But Robitschek, who had to flee Germany after the Nazi takeover, was wrong. Satire should make people think seriously. It cannot be neutral or anodyne. Like it or dislike it, The World of Lily Wong is right to take sides.

'The World of Lily Wong' is on page 14

React Now

iJobs Job Widget
iJobs General

Business Analyst Consultant (Financial Services)

£60000 - £75000 per annum: Harrington Starr: Business Analyst Consultant (Fina...

Systems Administrator - Linux / Unix / Windows / TCP/IP / SAN

£60000 per annum: Harrington Starr: A leading provider in investment managemen...

AVS, JVS Openlink Endur Developer

£600 - £700 per day: Harrington Starr: AVS, JVS Openlink Endur Developer JVS, ...

E-Commerce Developer

£45000 - £60000 per annum + competitive: Progressive Recruitment: Exciting opp...

Day In a Page

Read Next
The first lesson of today is... don't treat women unequally?  

Yvette Cooper is right: The classroom is the best place to start teaching men about feminism

Chris Maume
Forty per cent of global trades in euros are cleared through London  

The success enjoyed by the City of London owes nothing to the EU

Nigel Farage
The true Gaza back-story that the Israelis aren’t telling this week

The true Gaza back-story that the Israelis aren’t telling this week

A future Palestine state will have no borders and be an enclave within Israel, surrounded on all sides by Israeli-held territory, says Robert Fisk
A History of the First World War in 100 Moments: The German people demand an end to the fighting

A History of the First World War in 100 Moments

The German people demand an end to the fighting
New play by Oscar Wilde's grandson reveals what the Irish wit said at his trials

New play reveals what Oscar Wilde said at trials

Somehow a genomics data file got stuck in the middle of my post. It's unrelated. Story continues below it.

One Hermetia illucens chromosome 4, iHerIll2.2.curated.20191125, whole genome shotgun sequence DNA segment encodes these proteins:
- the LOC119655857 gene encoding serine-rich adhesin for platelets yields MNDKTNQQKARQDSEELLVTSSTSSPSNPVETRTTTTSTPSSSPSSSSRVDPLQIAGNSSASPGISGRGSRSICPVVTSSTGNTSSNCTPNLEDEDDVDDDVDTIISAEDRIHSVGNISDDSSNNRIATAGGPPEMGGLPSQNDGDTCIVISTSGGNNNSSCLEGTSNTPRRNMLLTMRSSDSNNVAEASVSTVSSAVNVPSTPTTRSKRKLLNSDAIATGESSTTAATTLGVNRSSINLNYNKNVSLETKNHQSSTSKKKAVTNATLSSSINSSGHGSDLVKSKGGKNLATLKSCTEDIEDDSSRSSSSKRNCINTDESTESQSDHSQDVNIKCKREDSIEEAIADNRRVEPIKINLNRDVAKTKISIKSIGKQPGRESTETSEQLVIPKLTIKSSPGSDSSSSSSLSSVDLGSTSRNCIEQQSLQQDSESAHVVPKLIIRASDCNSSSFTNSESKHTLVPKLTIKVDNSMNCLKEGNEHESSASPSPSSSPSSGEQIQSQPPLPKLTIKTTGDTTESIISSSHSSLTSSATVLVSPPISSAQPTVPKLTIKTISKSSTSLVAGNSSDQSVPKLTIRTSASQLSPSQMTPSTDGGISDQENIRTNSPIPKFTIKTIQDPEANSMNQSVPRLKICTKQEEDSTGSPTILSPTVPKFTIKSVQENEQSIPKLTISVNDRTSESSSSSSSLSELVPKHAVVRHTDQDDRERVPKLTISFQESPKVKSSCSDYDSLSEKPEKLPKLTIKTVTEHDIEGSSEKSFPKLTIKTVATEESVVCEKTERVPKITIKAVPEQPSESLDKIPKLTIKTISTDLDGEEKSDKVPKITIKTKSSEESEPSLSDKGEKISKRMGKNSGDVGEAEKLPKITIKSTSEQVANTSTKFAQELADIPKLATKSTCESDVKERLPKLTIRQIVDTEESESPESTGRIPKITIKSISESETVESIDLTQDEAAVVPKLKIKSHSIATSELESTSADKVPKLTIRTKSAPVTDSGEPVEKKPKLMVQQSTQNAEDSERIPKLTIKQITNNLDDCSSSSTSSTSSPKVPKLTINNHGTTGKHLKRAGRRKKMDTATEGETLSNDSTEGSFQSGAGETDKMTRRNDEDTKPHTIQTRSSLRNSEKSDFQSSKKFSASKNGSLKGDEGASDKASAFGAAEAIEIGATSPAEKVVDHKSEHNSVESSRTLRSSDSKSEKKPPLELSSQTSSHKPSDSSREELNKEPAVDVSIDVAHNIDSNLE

For a century, what Wilde actually said at his trials was a mystery. But the recent discovery of shorthand notes changed that. Now his grandson Merlin Holland has turned them into a play
Can scientists save the world's sea life from

Can scientists save our sea life?

By the end of the century, the only living things left in our oceans could be plankton and jellyfish. Alex Renton meets the scientists who are trying to turn the tide
Richard III, Trafalgar Studios, review: Martin Freeman gives highly intelligent performance

Richard III review

Martin Freeman’s psychotic monarch is big on mockery but wanting in malice
Hollywood targets Asian audiences as US films enjoy record-breaking run at Chinese box office

Hollywood targets Asian audiences

The world's second biggest movie market is fast becoming the Hollywood studios' most crucial
Grindr founder Joel Simkhai: 'I've found love on my dating app - and my mum keeps trying to hook me up!'

Grindr founder Joel Simkhai: 'I've found love on my dating app'

Five years on from its launch and Grindr is the world's most popular dating app for gay men. Its founder Joel Simkhai answers his critics, describes his isolation as a child
Autocorrect has its uses but it can go rogue with embarrassing results - so is it time to ditch it?

Is it time to ditch autocorrect?

Matthew J X Malady persuaded friends to message manually instead, but failed to factor in fat fingers and drunk texting
10 best girls' summer dresses

Frock chick: 10 best girls' summer dresses

Get them ready for the holidays with these cool and pretty options 
Westminster’s dark secret: Adultery, homosexuality, sadomasochism and abuse of children were all seemingly lumped together

Westminster’s dark secret

Adultery, homosexuality, sadomasochism and abuse of children were all seemingly lumped together
A History of the First World War in 100 Moments: Dulce et decorum est - a life cut short for a poet whose work achieved immortality

A History of the First World War in 100 Moments

Dulce et decorum est: a life cut short for a poet whose work achieved immortality
Google tells popular music website to censor album cover art in 'sexually explicit content' ban

Naked censorship?

The strange case of Google, the music website and the nudity take-down requests
Howzat! 8 best cricket bats

Howzat! 8 best cricket bats

As England take on India at Trent Bridge, here is our pick of the high-performing bats to help you up your run-count this summer 
Brazil vs Germany World Cup 2014 comment: David Luiz falls from leader figure to symbol of national humiliation

David Luiz falls from leader figure to symbol of national humiliation

Captain appears to give up as shocking 7-1 World Cup semi-final defeat threatens ramifications in Brazil